an Bruegel the Elder and Peter Paul Rubens. Madonna in a Garland of Flowers. c.1616-1618. (The garland was painted by Jan Bruegel the Elder) Oil on wood.

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The Madonna of the Carnation, a.k.a. Madonna with vase or Madonna with child, is an oil painting by Leonardo da Vinci created around 1478-1480 (Renaissance).
The central (and centered) motif is young Virgin Mary with her naked Baby Jesus on her lap. Mary is seated and wears precious clothes and jewellery. With her left hand, she is holding a carnation (interpreted as a healing symbol). The faces are put into light while all other objects are darker, f.e. the carnation is covered by a shadow. The child is looking up, the mother is looking down — there is no eye contact. The setting of the portrait is a room with two windows on each side of the figures.

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Madonna della tenda by Raphael. The stretched green curtain (tenda) in the back of Mother, Child Jesus and John, gave the painting its name and covers much of the background of the painting.
The Virgin is seated with her face in profile, holding with her right arm the infant Jesus who is lying on her lap. Jesus seems to be listening to John whose face – expressing respect – is next to that of Jesus. The Virgin wears a veil over her forehead upon which a red cloth is twisted.

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The Tempi Madonna is an oil painting by the Italian High Renaissance painter Raphael. Painted for the Tempi family, it was bought by Ludwig I of Bavaria in 1829.
Glorified for his depictions of the Madonna, Raphael rendered the Virgin Mother as pure and ideal while also projecting naturalism that surpassed all those before him. Madonna and Child is exemplary of the artist’s ability to achieve perfect harmony through compositional devices; the Madonna adopts a pyramidal posture, dividing the canvas into three equal segments along the diagonal planes, while the contorted posture of the writhing child Christ complements the stable, serene nature of his mother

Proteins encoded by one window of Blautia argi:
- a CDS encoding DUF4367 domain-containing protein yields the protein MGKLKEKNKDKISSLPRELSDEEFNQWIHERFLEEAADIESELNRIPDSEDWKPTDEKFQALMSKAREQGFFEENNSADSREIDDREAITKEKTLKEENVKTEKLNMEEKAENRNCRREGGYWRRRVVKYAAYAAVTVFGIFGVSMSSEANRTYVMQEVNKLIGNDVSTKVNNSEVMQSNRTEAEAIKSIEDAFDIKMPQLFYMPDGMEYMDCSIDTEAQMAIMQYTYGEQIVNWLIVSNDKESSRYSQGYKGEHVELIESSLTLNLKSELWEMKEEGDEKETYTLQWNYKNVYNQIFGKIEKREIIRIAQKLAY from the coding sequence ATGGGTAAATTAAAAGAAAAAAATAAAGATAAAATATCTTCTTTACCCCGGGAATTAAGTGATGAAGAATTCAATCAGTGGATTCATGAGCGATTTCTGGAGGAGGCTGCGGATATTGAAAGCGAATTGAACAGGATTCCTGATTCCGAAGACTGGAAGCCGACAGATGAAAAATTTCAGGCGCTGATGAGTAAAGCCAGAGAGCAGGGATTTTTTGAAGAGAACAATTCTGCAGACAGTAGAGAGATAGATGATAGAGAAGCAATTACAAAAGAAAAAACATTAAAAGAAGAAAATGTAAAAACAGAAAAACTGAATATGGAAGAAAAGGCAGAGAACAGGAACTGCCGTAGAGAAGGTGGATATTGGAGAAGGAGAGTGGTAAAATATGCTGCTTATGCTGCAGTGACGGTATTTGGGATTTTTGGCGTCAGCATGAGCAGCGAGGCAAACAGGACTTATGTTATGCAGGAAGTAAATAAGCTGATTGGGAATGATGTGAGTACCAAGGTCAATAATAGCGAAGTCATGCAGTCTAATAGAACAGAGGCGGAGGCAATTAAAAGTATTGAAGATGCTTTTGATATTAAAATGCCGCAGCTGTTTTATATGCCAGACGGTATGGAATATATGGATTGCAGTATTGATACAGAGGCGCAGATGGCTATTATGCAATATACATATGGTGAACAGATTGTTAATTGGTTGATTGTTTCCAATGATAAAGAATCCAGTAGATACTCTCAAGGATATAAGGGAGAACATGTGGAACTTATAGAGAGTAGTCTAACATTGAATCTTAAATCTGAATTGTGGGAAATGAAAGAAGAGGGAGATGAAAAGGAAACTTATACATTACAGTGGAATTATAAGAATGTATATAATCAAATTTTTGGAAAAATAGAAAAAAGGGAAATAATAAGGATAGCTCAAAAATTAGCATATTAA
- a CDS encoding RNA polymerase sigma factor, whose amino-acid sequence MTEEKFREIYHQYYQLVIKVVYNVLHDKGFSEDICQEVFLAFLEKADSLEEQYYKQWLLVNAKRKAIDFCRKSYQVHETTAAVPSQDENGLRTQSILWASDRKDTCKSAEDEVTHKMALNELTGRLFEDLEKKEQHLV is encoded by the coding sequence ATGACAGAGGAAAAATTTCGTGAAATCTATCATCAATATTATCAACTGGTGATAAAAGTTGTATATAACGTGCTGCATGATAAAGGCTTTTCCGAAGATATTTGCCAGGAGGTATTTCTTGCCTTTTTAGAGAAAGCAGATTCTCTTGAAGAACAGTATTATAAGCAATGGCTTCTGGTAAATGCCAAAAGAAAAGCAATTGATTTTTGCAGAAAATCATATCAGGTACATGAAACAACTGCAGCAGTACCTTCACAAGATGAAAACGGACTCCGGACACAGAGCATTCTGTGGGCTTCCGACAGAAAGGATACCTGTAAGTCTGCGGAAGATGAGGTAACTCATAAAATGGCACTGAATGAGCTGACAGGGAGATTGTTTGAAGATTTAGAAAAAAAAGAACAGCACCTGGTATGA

Raphael’s Holy Family at the Canigiani House takes Leonardo da Vinci’s pyramid form .The pyramid in which the figures are ideally enclosed is still drawn from models provided by Leonardo, but the relationships between the figures, developed through the glances they exchange and through the serene feelings they communicate, carry the composition onto a calmly descriptive plane. The tone of the painting is thus quite different from the tense and restless art of Da Vinci.
Father Joseph forms the peak, with his staff as the strong central axis. Mary and Jesus (on the right) form a pyramid-within-the-pyramid, as do Elizabeth and baby John the Baptist on the left. They all exchange meaningful contact, safe within the bounds of the stable family structure.
The name of the painting was gained from the Florentine family who owned it.

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Fra Filippo Lippi, (born c. 1406) sometimes called Lippo Lippi, one of the most renowned painters of the Italian quattrocento, was born in Florence.In 1421 he entered the Carmelite Order as a monk and remained for eleven years in S. Maria del Carmine in Florence.He approaches religious art from its human side, and is not pietistic though true to a phase of Catholic devotion.

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In this picture, The Resurrection of Christ Rembrandt paints the moment the guards flee from the angel descending from heaven.
This work is one of the 5 passion paintings by Rembrandt Harmenszoon van Rijn [Dutch Golden Age painter and etcher, 1606 – 1669) for the stadtholder Frederik Hendrik. The Raising of the Cross, the Descent from the Cross, the Entombment, the Resurrection, the Ascension.

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The Descent from the Cross or Deposition of Christ, is the scene, as depicted in art, from the Gospels’ accounts of Joseph of Arimathea and Nicodemus taking Christ down from the cross after his crucifixion (John 19:38-42)